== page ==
In 2014, Urban Organics was using tilapia as the fish. I don’t know why they stopped. An attempt was made to use Atlantic salmon. This attempt failed when the fry contracted a disease. It is unclear to me what would make a particular fish well-suited for aquaponics. But in 2019, Urban Organics is using rainbow trout and arctic char, and reporting success. There was no mention of a hatchery at the Hamm’s facility. The Schmidt facility includes a fish hatchery. There was no mention of insect control in 2014, but in 2019, wasps, ladybugs and mites perform organic pest control. Quite a few refinements have been made to the process over the past five years.

Entering the marketplace

Today's brewery, tomorrow's farm
Urban Organics greens on sale in St. Paul, Minnesota

In 2014, Urban Organics was supplying one grocery story in downtown St. Paul. In 2019, their greens mixes appear at supermarkets and co-ops around the Twin Cities. In my local grocery store, the price is comparable to established brands of organic produce. Their char is available at chain of local seafood stores.

A bigger deal than salad

Today's brewery tomorrow's farm
Refugees in Syria

I take particular interest in Urban Organics because it is a way of producing food that cannot be disrupted by climate change. The New Message from God teaches that humanity has changed the climate to the extent that it will begin to change on its own. Over the years, the climate will change in ways unfriendly to traditional agriculture. This paragraph is from the revelation “The Race to Save Human Civilization.”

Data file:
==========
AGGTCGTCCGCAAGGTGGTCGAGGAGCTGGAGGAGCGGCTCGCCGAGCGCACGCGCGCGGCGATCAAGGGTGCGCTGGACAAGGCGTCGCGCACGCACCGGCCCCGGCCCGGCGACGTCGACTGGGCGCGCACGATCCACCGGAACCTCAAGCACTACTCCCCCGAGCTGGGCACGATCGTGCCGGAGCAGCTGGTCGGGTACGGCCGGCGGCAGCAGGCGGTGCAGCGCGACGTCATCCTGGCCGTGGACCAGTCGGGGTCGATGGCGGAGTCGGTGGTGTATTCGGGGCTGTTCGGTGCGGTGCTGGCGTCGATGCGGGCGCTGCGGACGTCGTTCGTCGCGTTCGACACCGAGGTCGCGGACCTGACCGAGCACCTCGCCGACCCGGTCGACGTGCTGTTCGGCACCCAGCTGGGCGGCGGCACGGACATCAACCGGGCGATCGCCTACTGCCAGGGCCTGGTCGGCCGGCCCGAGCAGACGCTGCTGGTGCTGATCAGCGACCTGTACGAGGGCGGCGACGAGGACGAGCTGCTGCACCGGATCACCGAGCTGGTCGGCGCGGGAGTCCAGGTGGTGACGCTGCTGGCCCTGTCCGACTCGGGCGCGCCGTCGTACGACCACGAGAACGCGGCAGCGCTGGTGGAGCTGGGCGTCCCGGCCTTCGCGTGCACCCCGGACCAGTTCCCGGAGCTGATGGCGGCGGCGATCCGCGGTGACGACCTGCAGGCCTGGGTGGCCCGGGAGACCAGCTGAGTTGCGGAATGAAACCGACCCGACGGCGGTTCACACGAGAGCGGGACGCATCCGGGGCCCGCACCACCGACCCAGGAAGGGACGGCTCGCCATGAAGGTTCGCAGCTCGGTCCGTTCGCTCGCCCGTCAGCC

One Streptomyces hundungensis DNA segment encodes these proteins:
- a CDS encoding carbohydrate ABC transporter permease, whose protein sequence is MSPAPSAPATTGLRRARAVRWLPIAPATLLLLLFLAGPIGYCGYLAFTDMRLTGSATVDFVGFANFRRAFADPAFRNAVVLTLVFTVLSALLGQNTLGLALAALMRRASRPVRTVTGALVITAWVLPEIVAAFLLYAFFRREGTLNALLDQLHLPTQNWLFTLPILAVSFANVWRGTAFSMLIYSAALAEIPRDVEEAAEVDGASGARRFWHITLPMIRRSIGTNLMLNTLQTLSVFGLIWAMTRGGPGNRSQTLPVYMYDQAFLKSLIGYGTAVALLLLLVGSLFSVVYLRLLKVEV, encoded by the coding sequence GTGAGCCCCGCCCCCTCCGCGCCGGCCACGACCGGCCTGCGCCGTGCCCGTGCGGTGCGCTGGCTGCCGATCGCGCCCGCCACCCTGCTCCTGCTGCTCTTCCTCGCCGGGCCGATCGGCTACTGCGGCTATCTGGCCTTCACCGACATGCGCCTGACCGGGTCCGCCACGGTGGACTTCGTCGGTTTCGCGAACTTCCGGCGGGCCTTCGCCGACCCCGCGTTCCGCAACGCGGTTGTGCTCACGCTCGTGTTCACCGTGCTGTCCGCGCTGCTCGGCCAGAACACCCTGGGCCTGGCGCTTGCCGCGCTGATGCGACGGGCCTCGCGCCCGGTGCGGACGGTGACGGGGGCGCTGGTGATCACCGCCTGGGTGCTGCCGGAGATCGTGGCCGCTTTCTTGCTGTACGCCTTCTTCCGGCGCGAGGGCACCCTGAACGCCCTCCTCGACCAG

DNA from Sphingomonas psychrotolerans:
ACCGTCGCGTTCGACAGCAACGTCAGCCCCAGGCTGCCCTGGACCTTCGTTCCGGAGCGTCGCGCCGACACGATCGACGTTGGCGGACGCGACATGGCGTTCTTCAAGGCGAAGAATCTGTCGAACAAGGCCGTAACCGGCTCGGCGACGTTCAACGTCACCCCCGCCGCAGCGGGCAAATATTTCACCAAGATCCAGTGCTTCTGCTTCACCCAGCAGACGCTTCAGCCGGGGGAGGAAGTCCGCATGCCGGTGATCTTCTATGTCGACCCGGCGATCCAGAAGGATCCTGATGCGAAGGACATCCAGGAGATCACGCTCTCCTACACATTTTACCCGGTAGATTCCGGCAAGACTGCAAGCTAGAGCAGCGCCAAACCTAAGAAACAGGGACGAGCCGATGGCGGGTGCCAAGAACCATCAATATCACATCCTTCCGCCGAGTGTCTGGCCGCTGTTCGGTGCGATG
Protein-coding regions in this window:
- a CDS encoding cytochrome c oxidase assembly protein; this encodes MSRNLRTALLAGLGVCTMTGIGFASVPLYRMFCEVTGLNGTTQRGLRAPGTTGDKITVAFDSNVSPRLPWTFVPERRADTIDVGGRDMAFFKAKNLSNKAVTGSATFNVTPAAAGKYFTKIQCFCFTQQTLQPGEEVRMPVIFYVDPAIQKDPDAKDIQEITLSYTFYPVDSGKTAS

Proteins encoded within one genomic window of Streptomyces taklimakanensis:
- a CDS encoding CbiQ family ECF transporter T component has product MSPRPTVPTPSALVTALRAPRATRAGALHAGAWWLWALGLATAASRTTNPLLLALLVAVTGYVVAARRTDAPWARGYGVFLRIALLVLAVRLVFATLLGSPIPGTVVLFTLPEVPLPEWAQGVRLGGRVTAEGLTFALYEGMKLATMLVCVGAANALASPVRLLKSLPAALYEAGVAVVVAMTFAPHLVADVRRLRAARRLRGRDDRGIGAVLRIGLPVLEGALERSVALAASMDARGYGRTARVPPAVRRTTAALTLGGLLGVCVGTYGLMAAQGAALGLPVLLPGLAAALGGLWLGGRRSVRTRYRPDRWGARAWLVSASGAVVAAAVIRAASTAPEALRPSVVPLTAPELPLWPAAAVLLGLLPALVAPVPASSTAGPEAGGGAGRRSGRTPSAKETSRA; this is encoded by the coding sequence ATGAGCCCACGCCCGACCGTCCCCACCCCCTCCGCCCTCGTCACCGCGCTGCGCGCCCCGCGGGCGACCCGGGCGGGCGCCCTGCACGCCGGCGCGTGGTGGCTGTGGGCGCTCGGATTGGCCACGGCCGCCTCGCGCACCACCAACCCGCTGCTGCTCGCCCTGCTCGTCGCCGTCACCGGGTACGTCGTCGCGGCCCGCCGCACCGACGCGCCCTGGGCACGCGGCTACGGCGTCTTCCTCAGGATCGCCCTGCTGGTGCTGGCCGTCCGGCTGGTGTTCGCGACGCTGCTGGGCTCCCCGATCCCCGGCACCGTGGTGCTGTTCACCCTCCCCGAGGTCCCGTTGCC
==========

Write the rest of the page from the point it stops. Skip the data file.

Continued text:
“Primary here is literally how will you feed the peoples of the world when the world loses 30% of its agriculture, which is what you are really facing, you see? Violent weather, the change in the climate and the impact upon the world’s geologic and biologic systems will create so much imbalance that even if you could find a home for all of the displaced peoples, how would you feed them? And the residents of the receiving nations, how will they respond towards this?”

The New Message from God teaches that “a thousand solutions” are needed to respond to an increasingly difficult world. I consider Urban Organics to be one of those thousand solutions. I offer gratitude for their progress, and best wishes for their future success. Today’s brewery, tomorrow’s farm.

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2 thoughts on “Today’s Brewery, Tomorrow’s Farm

  1. Agreed, there will likely be many iterations of solutions, but right now how do you feel about the evolution of a species when bread collectively in tanks like that? How do you feel about animals in cages? What is your sense of monoculture in general? My sense is that there are diminishing returns in this type of agriculture, and you have described some of the initial problems already. I see these as very temporary solutions in our world where water is becoming increasingly scarce, and will need to be distributed to those most in need, are we to take care of our fellow human beings. Over time there will need to be adaptation to a more arid earth.

    • I don’t consider aquaponics to be seeking to alter the evolution of any fish species. I consider this to be as humane as any other kind of farm-grown fish. I consider monoculture to be part of the problem. But one of the big benefits of aquaponics is the much lower amount of water required to grow the plants involved. I mentioned this in the 2014 post on Urban Organics, but not this one.